In comparison to conventional full-length bowed field hockey sticks, the field hockey stick of the present invention increases the whipping action of the stick and the resultant speed of the ball, while also improving ball control and minimizing loft. These performance benefits are especially apparent for skills such as dribbling or executing push passes.
As shown in this embodiment, the hitting portion of the stick 200, comprised of the throat 204 and head 206, is bowed toward the non-playing side of the stick 200. The bow begins at a location proximate to the handle 202, reaches a maximum setback approximately halfway between the start of throat 204 (or the end of the handle 202) and the end of head 206, and returns such that at least a portion of head 206 is in substantially the same plane as the front face 208 of the handle 202. In this example, the bow continues through the head 206. Accordingly, when the field hockey stick is viewed from a direction facing the front edge (
In other embodiments, the bowed head 206 may extend across the aforementioned line such that at least a portion of the head 206 is in front of the front edge 208 of the field hockey stick. In still other embodiments, a top portion of the head 206 proximate to the throat 204 may be further frontward than a portion of the head 206 proximate to the end or bottom of the hockey stick 200. All or a portion of the head 206 in such embodiments may lie on the aforementioned line, be set back from the line, or be in front of the line. In this manner, the head 206 can be angled with respect to the aforementioned line, for example, to reduce or increase ball loft, as desired.
In an exemplary implementation of the invention, the maximum depth of the bow is approximately 25 mm. The maximum bow depth is measured as the shortest distance between a line in which the front edge of the handle portion lies to the front edge of the bowed hitting portion at its deepest location. Such a measurement in practice may be made by placing the field hockey stick on a tabletop or other flat surface with the playing side of the stick facing down. The maximum bow depth may then be measured as the largest distance the playing side surface is from the tabletop. As a skilled artisan would appreciate, however, the depth and shape of the bow could vary depending upon desired performance characteristics.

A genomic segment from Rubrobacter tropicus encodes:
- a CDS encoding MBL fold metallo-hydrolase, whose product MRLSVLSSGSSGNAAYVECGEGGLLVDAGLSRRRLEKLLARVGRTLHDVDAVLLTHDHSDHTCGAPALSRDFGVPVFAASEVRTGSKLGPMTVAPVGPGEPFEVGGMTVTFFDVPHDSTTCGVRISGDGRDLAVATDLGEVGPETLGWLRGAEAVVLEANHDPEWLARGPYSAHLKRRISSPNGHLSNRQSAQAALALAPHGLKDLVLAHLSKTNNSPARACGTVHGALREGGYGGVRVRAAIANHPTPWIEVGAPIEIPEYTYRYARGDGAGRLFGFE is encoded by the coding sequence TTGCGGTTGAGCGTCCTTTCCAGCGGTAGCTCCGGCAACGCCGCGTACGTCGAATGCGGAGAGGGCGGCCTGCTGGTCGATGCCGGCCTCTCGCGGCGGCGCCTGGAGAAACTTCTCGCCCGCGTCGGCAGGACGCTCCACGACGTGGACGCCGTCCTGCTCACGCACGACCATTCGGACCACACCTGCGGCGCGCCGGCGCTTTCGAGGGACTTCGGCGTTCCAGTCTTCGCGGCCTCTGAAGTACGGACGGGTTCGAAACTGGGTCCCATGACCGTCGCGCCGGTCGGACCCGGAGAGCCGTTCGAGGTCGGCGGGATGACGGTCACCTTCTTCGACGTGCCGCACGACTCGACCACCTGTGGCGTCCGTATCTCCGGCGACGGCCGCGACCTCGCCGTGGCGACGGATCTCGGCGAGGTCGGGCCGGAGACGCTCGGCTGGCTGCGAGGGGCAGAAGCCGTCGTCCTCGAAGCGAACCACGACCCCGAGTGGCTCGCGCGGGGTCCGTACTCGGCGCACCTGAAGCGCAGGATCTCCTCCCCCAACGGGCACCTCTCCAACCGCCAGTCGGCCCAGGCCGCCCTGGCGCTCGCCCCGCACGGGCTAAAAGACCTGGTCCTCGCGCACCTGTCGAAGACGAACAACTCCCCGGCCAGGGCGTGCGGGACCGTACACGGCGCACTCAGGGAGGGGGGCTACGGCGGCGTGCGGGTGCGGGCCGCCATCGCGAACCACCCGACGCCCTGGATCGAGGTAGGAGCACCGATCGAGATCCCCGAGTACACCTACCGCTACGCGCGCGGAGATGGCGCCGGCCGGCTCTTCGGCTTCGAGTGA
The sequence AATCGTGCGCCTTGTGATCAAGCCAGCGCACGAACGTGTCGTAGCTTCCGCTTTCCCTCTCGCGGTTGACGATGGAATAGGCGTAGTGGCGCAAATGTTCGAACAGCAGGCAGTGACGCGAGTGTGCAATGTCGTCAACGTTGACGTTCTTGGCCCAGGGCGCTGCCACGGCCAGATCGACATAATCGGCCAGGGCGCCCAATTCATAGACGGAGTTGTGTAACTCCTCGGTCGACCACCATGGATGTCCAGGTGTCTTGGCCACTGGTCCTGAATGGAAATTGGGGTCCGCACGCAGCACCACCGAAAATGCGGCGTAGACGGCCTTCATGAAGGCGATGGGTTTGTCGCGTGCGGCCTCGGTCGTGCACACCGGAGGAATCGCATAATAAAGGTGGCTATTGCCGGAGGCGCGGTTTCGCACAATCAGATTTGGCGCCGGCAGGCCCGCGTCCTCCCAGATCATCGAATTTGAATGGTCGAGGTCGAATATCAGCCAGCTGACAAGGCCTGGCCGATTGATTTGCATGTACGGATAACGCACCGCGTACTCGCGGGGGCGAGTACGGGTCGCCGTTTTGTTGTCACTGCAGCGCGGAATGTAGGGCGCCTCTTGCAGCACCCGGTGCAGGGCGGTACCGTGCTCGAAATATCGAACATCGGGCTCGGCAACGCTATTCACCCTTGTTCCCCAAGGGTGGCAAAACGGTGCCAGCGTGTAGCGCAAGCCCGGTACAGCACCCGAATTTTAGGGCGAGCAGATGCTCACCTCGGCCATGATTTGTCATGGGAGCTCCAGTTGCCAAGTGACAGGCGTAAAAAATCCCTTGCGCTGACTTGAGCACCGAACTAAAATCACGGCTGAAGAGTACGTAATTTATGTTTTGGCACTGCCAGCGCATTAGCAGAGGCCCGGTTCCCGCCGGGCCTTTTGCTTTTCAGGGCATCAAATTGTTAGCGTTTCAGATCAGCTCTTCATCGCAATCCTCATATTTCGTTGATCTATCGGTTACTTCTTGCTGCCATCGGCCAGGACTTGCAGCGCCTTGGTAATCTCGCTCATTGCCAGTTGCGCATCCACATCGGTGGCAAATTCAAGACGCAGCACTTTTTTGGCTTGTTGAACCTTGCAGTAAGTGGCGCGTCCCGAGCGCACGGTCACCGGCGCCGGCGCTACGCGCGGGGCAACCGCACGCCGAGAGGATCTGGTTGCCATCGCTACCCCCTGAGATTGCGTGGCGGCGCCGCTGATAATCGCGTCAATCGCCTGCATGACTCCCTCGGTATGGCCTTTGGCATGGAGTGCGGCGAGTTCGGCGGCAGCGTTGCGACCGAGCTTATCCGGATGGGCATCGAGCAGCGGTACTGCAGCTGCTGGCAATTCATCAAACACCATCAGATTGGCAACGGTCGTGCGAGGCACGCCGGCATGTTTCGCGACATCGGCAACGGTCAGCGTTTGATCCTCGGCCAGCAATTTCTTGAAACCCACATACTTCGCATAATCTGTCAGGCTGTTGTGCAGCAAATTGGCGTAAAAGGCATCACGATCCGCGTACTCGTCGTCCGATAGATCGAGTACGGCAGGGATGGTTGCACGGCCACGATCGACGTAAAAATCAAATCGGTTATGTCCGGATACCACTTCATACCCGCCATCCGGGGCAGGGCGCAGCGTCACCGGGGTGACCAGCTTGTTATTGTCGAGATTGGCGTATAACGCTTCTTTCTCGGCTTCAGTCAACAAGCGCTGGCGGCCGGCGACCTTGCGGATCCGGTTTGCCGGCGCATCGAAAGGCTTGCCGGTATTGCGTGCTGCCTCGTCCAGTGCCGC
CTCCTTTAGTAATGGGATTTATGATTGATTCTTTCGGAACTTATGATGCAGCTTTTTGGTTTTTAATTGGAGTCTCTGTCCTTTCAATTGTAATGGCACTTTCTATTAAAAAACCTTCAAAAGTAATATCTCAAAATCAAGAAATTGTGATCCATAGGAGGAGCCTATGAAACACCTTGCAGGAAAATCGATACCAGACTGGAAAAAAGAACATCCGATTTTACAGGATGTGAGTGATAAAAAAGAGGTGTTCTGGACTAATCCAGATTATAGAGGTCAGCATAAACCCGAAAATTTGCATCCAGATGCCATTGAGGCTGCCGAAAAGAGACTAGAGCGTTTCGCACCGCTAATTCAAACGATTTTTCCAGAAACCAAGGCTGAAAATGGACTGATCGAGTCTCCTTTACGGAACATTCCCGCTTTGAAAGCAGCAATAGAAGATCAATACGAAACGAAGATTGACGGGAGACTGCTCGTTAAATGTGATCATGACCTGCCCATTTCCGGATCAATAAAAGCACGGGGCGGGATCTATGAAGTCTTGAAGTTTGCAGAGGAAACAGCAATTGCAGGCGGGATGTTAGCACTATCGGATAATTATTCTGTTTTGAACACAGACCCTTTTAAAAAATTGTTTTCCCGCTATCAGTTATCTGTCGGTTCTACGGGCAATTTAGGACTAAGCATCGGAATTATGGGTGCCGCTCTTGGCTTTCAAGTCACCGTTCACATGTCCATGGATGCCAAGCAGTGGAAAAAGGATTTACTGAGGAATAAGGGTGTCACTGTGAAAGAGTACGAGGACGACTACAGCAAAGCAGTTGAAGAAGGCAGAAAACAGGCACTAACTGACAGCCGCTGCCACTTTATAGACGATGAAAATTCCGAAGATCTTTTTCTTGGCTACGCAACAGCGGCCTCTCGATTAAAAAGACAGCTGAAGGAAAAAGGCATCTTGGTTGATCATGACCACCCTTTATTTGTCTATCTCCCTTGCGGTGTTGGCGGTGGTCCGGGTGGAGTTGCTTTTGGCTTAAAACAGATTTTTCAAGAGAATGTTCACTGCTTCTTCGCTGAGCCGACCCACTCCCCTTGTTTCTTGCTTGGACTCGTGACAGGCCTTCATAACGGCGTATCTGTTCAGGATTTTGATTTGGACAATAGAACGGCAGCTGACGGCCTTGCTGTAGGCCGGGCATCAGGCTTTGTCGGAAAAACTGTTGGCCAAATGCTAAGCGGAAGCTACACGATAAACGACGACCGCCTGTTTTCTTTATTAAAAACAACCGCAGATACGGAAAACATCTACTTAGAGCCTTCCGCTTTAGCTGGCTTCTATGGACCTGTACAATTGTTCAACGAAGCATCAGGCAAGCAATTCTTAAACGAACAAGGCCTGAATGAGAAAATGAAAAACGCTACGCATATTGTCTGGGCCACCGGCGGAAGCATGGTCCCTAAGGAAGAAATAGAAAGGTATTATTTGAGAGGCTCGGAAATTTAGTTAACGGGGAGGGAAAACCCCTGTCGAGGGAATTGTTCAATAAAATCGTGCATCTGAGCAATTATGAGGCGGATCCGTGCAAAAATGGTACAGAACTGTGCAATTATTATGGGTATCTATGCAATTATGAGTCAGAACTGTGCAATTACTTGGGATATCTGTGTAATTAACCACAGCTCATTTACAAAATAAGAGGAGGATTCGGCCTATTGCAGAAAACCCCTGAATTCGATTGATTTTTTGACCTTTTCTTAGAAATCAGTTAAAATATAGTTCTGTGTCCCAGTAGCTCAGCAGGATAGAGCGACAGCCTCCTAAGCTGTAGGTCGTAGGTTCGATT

In another embodiment, shown in
In providing a substantially straight handle and a bowed hitting portion, the present invention creates an offset between the grip portion of the stick and the hitting portion, so that a player's hands are more forward of most, if not all, of the hitting surface. In addition, in comparison to prior art sticks, the bow is more pronounced over a shorter distance, while still complying with widely accepted rules of field hockey stick construction (e.g., limiting the depth of the bow to 25 mm). The forwardly positioned hands and more pronounced bow in the hitting portion provide significant unexpected benefits over full-length bowed sticks. For example, having the hitting portion offset from the more forward grip allows a player to cradle the ball better when dribbling. The forward shift in hand placement also increases the power of drives and helps keep the ball from being lofted into the air. In addition, the forward position of the hand can increase the speed of a sweep or push pass off the bow because the ball can stay in contact with the stick longer and be subjected to an increased whip off the end of the stick.
The field hockey stick of the present invention can be made of, for example, wood or composites. As used herein, composites refer to field hockey sticks made by bladder molding or by wrapping sheets of uncured fiber-reinforced thermosetting resin around a mandrel, which is then withdrawn to form a hollow tubular lay-up. Examples of the materials used in the resin include fiberglass, carbon, and aramid. Composite sticks have been available on the market for several years and have been approved for use in international play.
The foregoing disclosure of embodiments of the present invention has been presented for purposes of illustration and description. It is not intended to be exhaustive or to limit the invention to the precise forms disclosed. Many variations and modifications of the embodiments described herein will be apparent to one of ordinary skill in the art in light of the above disclosure. The scope of the invention is to be defined only by the claims, and by their equivalents.